Engraving Of Steam Snag Boat A. H. Sevier

Snags—submerged or partially submerged trees and roots—were one of the main obstructions to navigation, particularly in the Mississippi River below St. Louis and in its larger western tributaries. A majority of the steamboat accidents up to 1849 were the result of collisions with snags. In 1828, steamboat builder Henry M. Shreve was appointed Superintendent of the Western Rivers, and the next year he completed the first steam snag boat, specially built to dislodge river debris. This mid-19th-century engraving taken from the Taylor & Crooks sketch book, St. Louis, 1858, provides an image of the 1840s generation of snag boats.
These double-hulled craft incorporated an iron-sheathed snag beam at the bow, joining the two hulls. During operations, the boat was run full speed at the projecting snag, forcing it up and out of the water. The snag was then hauled onto the boat deck and cut into pieces. Snag boats were capable of removing snags weighing up to 75 tons.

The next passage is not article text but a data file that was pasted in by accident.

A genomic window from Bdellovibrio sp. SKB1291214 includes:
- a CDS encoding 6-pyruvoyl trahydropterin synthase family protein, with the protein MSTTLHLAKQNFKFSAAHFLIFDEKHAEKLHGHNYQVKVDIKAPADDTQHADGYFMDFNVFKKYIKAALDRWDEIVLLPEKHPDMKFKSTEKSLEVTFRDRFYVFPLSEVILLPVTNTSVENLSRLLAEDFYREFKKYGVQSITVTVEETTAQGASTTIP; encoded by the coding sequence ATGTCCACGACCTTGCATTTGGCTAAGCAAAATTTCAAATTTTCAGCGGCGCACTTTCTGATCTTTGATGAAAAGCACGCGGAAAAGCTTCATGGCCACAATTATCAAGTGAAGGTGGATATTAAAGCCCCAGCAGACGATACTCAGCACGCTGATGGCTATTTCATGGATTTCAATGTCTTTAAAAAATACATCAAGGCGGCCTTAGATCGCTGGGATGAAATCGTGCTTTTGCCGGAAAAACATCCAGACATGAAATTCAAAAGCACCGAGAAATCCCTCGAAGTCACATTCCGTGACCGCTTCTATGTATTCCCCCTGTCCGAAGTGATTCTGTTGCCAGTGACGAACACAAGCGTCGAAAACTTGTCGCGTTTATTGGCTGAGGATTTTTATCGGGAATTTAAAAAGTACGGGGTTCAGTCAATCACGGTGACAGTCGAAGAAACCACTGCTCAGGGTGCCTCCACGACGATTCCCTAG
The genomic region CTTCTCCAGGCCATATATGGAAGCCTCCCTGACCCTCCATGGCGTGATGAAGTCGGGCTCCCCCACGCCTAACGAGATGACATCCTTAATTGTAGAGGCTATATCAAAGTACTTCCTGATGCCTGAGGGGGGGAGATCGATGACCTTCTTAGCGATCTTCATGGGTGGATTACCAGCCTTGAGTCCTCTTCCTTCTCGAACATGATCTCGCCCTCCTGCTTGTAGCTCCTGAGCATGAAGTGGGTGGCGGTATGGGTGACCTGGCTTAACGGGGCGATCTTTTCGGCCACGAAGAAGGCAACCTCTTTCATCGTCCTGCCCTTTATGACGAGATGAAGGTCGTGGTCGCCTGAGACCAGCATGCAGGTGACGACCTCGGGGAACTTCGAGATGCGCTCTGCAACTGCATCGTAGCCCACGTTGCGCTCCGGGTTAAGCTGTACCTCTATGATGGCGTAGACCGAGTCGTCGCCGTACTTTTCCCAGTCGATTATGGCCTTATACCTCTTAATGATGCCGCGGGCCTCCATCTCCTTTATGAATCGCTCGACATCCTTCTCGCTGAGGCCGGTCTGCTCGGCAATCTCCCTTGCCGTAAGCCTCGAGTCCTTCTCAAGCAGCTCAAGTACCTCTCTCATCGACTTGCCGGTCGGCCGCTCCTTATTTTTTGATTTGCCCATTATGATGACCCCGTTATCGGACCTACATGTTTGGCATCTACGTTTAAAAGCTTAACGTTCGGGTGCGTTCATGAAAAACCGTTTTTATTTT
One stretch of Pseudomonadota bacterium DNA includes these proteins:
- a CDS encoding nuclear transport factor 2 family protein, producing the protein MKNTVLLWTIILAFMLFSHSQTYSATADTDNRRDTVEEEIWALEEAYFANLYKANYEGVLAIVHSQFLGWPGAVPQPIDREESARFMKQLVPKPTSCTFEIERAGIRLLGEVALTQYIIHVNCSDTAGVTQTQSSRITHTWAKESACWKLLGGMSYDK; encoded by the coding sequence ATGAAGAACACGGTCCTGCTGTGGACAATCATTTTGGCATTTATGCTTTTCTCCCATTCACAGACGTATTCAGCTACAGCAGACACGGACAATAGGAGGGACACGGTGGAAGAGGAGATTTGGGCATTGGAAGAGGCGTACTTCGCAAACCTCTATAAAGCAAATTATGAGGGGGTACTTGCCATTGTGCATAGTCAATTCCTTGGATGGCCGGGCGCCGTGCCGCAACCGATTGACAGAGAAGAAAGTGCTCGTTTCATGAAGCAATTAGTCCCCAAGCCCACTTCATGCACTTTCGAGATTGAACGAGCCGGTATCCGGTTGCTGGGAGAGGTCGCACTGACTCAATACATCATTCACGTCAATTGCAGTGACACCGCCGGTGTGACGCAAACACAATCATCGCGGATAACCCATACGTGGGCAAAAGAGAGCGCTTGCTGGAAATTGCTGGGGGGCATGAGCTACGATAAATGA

The A. H. Sevier, Snag Boat No 4, worked under the direction of the Superintendent of Western River Improvements, within the War Department. Built during the 1840s, each hull of the Sevier was about 150 feet long and 22 feet wide, with 12 feet between the twin hulls.
In July 1855, the Sevier was auctioned off with all equipment and furnishings at St. Louis for $6,050. It was then chartered by the government in November for $50 per day, with the government responsible for repairs and damage above and beyond ordinary wear and tear. The Sevier continued to work on the Mississippi between the mouth of the Missouri to a point about 18 miles south of Vicksburg—almost 900 miles of operations.
Physical Description
paper (overall material)
overall: 10 3/8 in x 8 in; 26.3525 cm x 20.32 cm
ID Number
catalog number
accession number
related event
Expansion and Reform
See more items in
Work and Industry: Maritime
Government, Politics, and Reform
Natural Resources
On the Water
Exhibition Location
National Museum of American History
Data Source
National Museum of American History


Add a comment about this object